Ground broken for stormwater diversion tunnel
A groundbreaking ceremony for the Albany Park storm water diversion tunnel was held on May 22. The purpose of the tunnel is to reduce or eliminate flooding in the area.
The 18-foot tunnel 150 feet below ground level will divert 2,300 cubic feet of water per second about 1.4 miles from the North Branch of the Chicago River to the North Shore Channel. It will have an intake shaft at a bend in the river in Field Park just east of Pulaski Road, and go into operation before the water level reaches flood stage.
The $70 million project will produce an estimated 250 construction jobs. Completion is scheduled for the spring of 2018.
Work on the project will be visible at two ground-level locations, at the inlet shaft off Foster Avenue east of Pulaski and at the outlet shaft in River Park on the east side of the North Shore Channel. This month and next, staging for construction will take place over the next month, with park closing and relocation of the walking path.
Excavation and construction of the concrete inlet and outlet shafts from July through the end of the year, and community meetings will be held before any blasting is done. The work in 2017 will include below-ground tunnel boring.
The ceremony was attended by Mayor Rahm Emanuel, Alderman Margaret Laurino (39th), U.S. Senator Dick Durbin, U.S. Representative Mike Quigley, Metropolitan Water Reclamation District Board of Commissioners President Mariyana Spyropoulous and officials of the Chicago Department of Transportation.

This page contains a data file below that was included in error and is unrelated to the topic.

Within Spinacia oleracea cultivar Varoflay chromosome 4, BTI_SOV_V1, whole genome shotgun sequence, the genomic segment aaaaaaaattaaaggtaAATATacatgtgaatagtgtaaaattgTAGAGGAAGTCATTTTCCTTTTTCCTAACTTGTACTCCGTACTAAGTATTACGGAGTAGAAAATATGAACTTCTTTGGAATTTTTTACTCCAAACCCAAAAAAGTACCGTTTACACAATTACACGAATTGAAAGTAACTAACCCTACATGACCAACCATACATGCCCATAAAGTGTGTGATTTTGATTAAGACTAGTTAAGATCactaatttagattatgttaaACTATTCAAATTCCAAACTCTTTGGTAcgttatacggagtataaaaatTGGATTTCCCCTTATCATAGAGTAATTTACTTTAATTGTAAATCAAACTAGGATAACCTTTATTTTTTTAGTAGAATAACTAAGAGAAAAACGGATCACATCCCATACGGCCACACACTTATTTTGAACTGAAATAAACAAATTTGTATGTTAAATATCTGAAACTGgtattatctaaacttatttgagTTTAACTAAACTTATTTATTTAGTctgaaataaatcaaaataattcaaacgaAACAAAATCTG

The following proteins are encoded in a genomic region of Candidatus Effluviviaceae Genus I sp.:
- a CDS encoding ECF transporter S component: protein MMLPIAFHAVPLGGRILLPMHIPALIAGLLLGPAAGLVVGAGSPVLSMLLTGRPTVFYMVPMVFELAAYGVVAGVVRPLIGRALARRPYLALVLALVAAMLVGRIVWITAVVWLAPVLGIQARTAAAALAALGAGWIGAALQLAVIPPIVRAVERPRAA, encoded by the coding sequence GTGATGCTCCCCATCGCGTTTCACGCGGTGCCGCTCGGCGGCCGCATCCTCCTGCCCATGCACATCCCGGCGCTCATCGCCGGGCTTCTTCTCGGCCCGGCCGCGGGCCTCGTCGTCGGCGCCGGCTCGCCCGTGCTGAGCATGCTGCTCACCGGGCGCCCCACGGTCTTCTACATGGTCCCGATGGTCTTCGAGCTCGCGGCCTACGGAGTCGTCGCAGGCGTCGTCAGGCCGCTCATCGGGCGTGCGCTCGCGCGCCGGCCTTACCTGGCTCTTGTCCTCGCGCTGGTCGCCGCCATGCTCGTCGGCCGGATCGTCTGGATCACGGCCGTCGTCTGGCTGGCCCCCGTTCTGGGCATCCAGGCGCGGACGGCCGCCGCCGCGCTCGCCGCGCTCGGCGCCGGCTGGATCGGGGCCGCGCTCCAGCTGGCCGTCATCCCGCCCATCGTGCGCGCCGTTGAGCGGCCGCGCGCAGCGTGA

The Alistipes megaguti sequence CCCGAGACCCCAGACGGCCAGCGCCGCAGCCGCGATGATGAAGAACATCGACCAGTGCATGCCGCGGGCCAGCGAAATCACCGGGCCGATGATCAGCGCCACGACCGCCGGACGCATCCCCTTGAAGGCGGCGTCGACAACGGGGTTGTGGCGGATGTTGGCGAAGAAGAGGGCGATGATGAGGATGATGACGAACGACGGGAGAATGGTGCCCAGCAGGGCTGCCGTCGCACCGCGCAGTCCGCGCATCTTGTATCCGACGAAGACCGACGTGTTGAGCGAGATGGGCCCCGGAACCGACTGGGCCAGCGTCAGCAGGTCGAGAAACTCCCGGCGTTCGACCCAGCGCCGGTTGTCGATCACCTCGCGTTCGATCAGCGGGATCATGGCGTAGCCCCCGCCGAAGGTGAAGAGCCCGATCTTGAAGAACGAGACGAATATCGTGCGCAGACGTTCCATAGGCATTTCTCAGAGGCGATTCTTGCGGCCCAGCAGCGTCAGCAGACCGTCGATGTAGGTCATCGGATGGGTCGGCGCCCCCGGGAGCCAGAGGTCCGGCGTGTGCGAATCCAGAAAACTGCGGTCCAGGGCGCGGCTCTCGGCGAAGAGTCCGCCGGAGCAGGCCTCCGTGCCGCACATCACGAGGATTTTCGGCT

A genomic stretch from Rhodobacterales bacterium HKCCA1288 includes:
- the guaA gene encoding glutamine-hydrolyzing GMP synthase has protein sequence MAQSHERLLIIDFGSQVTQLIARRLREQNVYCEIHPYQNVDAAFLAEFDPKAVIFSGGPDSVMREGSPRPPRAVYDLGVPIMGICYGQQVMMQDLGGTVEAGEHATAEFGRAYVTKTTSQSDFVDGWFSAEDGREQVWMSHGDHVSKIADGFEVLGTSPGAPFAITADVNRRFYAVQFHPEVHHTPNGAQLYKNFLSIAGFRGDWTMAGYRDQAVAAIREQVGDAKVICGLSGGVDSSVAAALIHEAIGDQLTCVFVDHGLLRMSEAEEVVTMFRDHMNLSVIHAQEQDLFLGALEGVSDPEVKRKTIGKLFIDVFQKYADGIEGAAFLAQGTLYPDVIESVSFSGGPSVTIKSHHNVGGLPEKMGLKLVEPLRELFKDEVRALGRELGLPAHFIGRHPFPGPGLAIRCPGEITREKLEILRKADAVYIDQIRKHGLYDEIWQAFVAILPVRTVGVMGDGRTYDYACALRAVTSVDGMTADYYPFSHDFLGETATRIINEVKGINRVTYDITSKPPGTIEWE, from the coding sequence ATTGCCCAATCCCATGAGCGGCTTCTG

"No resident of the city of Chicago should have to live in fear of the type of devastating floods that Albany Park residents have lived through twice in recent years," Emanuel said. "A project of this magnitude takes teamwork, and we are very pleased to work with our partners at the federal, state and local level to get this work under way and deliver the 21st Century infrastructure that the residents of this neighborhood need and deserve."
"This drainage tunnel will eliminate the danger of floods that have plagued our Northwest Side neighborhood for more than a century," Laurino said. "In the meantime, we’ve coordinated protective safety measures with CDOT and the Chicago Office of Emergency Management and Communications against potential flooding. We’ve also pledged to keep residents updated on the tunnel project completion."